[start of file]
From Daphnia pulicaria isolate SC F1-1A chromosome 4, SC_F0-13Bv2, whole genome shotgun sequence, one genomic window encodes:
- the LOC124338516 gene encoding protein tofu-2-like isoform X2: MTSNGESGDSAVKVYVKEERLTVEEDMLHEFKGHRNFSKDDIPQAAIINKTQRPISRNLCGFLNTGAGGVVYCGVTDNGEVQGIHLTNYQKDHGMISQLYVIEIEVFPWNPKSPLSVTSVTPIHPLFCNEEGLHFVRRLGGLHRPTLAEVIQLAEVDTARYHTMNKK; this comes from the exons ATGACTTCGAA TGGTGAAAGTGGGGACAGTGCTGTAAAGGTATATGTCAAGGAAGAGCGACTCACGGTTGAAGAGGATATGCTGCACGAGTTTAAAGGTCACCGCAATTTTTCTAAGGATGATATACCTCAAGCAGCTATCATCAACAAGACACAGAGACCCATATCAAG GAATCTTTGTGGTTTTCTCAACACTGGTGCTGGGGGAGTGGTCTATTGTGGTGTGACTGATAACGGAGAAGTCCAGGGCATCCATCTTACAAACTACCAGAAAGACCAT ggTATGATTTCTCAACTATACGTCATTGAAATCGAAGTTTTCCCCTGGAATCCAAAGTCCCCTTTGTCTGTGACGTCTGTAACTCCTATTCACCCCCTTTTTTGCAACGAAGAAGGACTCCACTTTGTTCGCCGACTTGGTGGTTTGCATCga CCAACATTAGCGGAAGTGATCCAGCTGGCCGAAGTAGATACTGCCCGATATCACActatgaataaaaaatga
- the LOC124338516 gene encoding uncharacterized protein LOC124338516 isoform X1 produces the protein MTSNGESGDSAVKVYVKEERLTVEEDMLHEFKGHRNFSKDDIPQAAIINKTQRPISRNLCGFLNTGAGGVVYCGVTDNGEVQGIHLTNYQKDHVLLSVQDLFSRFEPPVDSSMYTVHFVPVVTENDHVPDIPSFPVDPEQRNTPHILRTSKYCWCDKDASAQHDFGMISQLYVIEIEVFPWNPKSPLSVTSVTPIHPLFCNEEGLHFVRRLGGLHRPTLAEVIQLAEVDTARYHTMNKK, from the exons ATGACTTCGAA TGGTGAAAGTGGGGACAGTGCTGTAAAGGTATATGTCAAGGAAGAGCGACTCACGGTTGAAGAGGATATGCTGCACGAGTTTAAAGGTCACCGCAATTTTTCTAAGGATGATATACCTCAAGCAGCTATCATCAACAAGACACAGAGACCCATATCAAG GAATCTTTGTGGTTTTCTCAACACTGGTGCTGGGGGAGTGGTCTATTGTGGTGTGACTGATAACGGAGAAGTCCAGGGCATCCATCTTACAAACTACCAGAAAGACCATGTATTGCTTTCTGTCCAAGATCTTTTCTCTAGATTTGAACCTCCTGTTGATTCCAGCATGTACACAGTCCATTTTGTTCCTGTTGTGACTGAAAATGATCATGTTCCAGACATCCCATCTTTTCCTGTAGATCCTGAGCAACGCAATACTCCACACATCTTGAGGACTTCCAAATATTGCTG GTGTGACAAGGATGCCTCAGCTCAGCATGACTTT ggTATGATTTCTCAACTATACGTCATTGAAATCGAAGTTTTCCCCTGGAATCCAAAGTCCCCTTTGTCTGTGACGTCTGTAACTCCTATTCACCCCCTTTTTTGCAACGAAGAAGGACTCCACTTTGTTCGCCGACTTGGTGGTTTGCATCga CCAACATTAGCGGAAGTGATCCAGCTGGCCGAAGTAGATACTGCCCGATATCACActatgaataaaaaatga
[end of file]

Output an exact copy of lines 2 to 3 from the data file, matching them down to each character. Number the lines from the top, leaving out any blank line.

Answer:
- the LOC124338516 gene encoding protein tofu-2-like isoform X2: MTSNGESGDSAVKVYVKEERLTVEEDMLHEFKGHRNFSKDDIPQAAIINKTQRPISRNLCGFLNTGAGGVVYCGVTDNGEVQGIHLTNYQKDHGMISQLYVIEIEVFPWNPKSPLSVTSVTPIHPLFCNEEGLHFVRRLGGLHRPTLAEVIQLAEVDTARYHTMNKK; this comes from the exons ATGACTTCGAA TGGTGAAAGTGGGGACAGTGCTGTAAAGGTATATGTCAAGGAAGAGCGACTCACGGTTGAAGAGGATATGCTGCACGAGTTTAAAGGTCACCGCAATTTTTCTAAGGATGATATACCTCAAGCAGCTATCATCAACAAGACACAGAGACCCATATCAAG GAATCTTTGTGGTTTTCTCAACACTGGTGCTGGGGGAGTGGTCTATTGTGGTGTGACTGATAACGGAGAAGTCCAGGGCATCCATCTTACAAACTACCAGAAAGACCAT ggTATGATTTCTCAACTATACGTCATTGAAATCGAAGTTTTCCCCTGGAATCCAAAGTCCCCTTTGTCTGTGACGTCTGTAACTCCTATTCACCCCCTTTTTTGCAACGAAGAAGGACTCCACTTTGTTCGCCGACTTGGTGGTTTGCATCga CCAACATTAGCGGAAGTGATCCAGCTGGCCGAAGTAGATACTGCCCGATATCACActatgaataaaaaatga
- the LOC124338516 gene encoding uncharacterized protein LOC124338516 isoform X1 produces the protein MTSNGESGDSAVKVYVKEERLTVEEDMLHEFKGHRNFSKDDIPQAAIINKTQRPISRNLCGFLNTGAGGVVYCGVTDNGEVQGIHLTNYQKDHVLLSVQDLFSRFEPPVDSSMYTVHFVPVVTENDHVPDIPSFPVDPEQRNTPHILRTSKYCWCDKDASAQHDFGMISQLYVIEIEVFPWNPKSPLSVTSVTPIHPLFCNEEGLHFVRRLGGLHRPTLAEVIQLAEVDTARYHTMNKK, from the exons ATGACTTCGAA TGGTGAAAGTGGGGACAGTGCTGTAAAGGTATATGTCAAGGAAGAGCGACTCACGGTTGAAGAGGATATGCTGCACGAGTTTAAAGGTCACCGCAATTTTTCTAAGGATGATATACCTCAAGCAGCTATCATCAACAAGACACAGAGACCCATATCAAG GAATCTTTGTGGTTTTCTCAACACTGGTGCTGGGGGAGTGGTCTATTGTGGTGTGACTGATAACGGAGAAGTCCAGGGCATCCATCTTACAAACTACCAGAAAGACCATGTATTGCTTTCTGTCCAAGATCTTTTCTCTAGATTTGAACCTCCTGTTGATTCCAGCATGTACACAGTCCATTTTGTTCCTGTTGTGACTGAAAATGATCATGTTCCAGACATCCCATCTTTTCCTGTAGATCCTGAGCAACGCAATACTCCACACATCTTGAGGACTTCCAAATATTGCTG GTGTGACAAGGATGCCTCAGCTCAGCATGACTTT ggTATGATTTCTCAACTATACGTCATTGAAATCGAAGTTTTCCCCTGGAATCCAAAGTCCCCTTTGTCTGTGACGTCTGTAACTCCTATTCACCCCCTTTTTTGCAACGAAGAAGGACTCCACTTTGTTCGCCGACTTGGTGGTTTGCATCga CCAACATTAGCGGAAGTGATCCAGCTGGCCGAAGTAGATACTGCCCGATATCACActatgaataaaaaatga